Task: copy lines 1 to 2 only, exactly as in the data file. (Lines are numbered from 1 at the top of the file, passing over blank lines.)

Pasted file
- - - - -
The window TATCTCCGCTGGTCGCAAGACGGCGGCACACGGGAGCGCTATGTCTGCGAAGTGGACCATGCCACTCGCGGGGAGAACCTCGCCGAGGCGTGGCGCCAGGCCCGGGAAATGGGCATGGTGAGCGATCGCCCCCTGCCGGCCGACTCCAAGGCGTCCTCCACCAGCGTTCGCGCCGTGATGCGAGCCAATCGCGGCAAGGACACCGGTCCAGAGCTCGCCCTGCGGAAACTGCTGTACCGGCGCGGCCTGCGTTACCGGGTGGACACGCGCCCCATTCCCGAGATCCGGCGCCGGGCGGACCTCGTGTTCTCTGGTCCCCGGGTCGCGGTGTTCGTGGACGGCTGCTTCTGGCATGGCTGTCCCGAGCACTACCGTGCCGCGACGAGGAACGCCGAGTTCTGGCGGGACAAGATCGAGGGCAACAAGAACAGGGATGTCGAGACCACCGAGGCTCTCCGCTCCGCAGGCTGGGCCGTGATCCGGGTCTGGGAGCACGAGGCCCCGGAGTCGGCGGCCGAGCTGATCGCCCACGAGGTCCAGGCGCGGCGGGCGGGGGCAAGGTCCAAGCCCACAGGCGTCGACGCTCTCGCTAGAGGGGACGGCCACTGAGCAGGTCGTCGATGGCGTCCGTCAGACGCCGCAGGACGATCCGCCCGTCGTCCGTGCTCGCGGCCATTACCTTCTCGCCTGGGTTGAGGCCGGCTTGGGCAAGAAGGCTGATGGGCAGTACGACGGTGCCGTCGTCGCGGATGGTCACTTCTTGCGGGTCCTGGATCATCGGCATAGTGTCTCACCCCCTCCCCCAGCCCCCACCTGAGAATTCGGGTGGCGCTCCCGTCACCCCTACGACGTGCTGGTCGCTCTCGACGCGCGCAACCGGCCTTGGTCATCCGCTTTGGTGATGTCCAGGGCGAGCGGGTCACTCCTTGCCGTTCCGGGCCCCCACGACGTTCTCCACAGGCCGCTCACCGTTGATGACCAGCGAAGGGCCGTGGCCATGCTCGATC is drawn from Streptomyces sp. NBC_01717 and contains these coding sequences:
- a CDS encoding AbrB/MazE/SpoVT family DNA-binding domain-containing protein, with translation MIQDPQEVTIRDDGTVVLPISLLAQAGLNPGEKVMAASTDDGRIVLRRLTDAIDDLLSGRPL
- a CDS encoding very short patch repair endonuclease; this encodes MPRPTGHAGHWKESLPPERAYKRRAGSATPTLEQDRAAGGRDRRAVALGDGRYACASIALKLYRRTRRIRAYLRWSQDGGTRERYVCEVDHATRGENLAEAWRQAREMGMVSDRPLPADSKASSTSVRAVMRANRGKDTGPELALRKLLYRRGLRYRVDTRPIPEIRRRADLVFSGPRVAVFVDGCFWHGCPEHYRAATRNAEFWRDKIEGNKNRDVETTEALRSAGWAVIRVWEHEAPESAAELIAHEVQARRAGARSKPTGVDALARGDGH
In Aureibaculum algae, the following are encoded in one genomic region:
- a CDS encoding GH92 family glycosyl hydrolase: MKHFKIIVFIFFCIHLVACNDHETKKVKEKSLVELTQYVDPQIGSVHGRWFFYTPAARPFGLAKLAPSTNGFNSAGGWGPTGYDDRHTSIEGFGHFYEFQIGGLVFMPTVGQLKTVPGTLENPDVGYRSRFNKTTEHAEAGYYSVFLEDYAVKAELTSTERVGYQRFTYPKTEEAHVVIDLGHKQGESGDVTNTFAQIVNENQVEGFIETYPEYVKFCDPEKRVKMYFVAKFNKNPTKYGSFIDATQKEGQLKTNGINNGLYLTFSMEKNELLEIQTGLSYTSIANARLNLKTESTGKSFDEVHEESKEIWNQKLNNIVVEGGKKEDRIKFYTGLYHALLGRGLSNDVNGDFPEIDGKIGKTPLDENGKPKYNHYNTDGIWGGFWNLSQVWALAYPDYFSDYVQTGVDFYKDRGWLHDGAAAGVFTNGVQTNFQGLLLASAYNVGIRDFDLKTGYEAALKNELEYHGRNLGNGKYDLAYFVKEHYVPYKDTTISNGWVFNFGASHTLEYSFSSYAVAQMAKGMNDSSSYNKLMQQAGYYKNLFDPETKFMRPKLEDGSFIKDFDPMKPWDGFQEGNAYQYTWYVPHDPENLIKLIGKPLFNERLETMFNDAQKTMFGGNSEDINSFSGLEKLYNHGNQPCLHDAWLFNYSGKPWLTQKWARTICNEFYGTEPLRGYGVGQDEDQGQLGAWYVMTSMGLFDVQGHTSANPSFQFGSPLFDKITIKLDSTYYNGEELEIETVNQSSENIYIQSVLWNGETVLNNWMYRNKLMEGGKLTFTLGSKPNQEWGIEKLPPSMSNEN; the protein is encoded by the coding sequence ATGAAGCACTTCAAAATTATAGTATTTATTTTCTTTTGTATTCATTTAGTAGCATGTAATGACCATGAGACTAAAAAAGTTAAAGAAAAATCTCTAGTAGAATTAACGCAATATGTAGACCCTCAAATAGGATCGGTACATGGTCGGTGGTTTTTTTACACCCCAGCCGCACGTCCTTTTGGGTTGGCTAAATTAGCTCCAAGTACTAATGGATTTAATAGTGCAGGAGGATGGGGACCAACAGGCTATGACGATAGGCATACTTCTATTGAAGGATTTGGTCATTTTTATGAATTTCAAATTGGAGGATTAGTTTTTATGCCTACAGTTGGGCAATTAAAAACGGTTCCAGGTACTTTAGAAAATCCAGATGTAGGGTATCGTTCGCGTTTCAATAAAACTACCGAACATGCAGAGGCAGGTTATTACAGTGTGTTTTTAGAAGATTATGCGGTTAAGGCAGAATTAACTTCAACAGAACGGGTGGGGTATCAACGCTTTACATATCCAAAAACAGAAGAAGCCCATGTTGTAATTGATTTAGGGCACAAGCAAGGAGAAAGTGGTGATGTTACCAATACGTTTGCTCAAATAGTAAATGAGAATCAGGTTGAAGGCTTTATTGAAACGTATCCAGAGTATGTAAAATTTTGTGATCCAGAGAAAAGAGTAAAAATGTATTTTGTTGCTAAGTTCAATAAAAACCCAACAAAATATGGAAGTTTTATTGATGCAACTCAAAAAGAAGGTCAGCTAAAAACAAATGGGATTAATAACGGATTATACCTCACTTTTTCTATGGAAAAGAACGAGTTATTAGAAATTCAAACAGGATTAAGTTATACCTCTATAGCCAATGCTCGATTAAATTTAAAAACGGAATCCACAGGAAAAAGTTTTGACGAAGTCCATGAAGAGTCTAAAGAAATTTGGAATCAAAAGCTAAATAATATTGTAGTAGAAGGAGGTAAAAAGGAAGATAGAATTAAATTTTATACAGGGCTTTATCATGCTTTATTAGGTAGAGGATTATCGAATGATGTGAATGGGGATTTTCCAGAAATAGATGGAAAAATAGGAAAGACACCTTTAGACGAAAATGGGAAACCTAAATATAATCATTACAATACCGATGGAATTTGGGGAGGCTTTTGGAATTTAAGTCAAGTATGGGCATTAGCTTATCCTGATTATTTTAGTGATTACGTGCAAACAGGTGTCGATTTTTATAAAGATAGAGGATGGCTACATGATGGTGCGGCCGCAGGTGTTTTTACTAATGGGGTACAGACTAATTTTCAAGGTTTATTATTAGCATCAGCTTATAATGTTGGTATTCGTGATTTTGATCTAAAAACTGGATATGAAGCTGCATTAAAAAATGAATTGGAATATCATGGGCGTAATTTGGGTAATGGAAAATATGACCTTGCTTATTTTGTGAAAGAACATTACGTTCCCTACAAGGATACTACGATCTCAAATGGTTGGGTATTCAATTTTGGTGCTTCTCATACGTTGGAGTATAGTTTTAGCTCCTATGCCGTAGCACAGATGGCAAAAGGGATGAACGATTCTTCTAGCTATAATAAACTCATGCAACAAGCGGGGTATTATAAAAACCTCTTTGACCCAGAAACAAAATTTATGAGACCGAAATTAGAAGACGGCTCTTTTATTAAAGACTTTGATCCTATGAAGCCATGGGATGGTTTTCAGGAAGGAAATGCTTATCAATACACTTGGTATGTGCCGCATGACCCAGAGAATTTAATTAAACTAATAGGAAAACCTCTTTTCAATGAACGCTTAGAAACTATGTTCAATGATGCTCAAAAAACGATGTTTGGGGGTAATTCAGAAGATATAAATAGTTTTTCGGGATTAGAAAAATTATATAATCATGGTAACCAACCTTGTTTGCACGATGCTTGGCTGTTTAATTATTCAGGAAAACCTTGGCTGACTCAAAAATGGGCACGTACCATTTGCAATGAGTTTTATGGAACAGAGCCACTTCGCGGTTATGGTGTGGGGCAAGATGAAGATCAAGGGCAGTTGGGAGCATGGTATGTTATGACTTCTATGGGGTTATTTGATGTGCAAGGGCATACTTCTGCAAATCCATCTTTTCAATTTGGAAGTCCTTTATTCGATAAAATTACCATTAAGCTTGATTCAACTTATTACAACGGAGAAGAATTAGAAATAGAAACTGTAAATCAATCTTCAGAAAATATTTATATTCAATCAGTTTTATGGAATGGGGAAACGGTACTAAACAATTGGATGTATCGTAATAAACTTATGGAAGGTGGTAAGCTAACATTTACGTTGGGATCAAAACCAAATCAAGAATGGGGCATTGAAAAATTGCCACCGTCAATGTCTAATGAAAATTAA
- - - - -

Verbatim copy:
The window TATCTCCGCTGGTCGCAAGACGGCGGCACACGGGAGCGCTATGTCTGCGAAGTGGACCATGCCACTCGCGGGGAGAACCTCGCCGAGGCGTGGCGCCAGGCCCGGGAAATGGGCATGGTGAGCGATCGCCCCCTGCCGGCCGACTCCAAGGCGTCCTCCACCAGCGTTCGCGCCGTGATGCGAGCCAATCGCGGCAAGGACACCGGTCCAGAGCTCGCCCTGCGGAAACTGCTGTACCGGCGCGGCCTGCGTTACCGGGTGGACACGCGCCCCATTCCCGAGATCCGGCGCCGGGCGGACCTCGTGTTCTCTGGTCCCCGGGTCGCGGTGTTCGTGGACGGCTGCTTCTGGCATGGCTGTCCCGAGCACTACCGTGCCGCGACGAGGAACGCCGAGTTCTGGCGGGACAAGATCGAGGGCAACAAGAACAGGGATGTCGAGACCACCGAGGCTCTCCGCTCCGCAGGCTGGGCCGTGATCCGGGTCTGGGAGCACGAGGCCCCGGAGTCGGCGGCCGAGCTGATCGCCCACGAGGTCCAGGCGCGGCGGGCGGGGGCAAGGTCCAAGCCCACAGGCGTCGACGCTCTCGCTAGAGGGGACGGCCACTGAGCAGGTCGTCGATGGCGTCCGTCAGACGCCGCAGGACGATCCGCCCGTCGTCCGTGCTCGCGGCCATTACCTTCTCGCCTGGGTTGAGGCCGGCTTGGGCAAGAAGGCTGATGGGCAGTACGACGGTGCCGTCGTCGCGGATGGTCACTTCTTGCGGGTCCTGGATCATCGGCATAGTGTCTCACCCCCTCCCCCAGCCCCCACCTGAGAATTCGGGTGGCGCTCCCGTCACCCCTACGACGTGCTGGTCGCTCTCGACGCGCGCAACCGGCCTTGGTCATCCGCTTTGGTGATGTCCAGGGCGAGCGGGTCACTCCTTGCCGTTCCGGGCCCCCACGACGTTCTCCACAGGCCGCTCACCGTTGATGACCAGCGAAGGGCCGTGGCCATGCTCGATC is drawn from Streptomyces sp. NBC_01717 and contains these coding sequences:
- a CDS encoding AbrB/MazE/SpoVT family DNA-binding domain-containing protein, with translation MIQDPQEVTIRDDGTVVLPISLLAQAGLNPGEKVMAASTDDGRIVLRRLTDAIDDLLSGRPL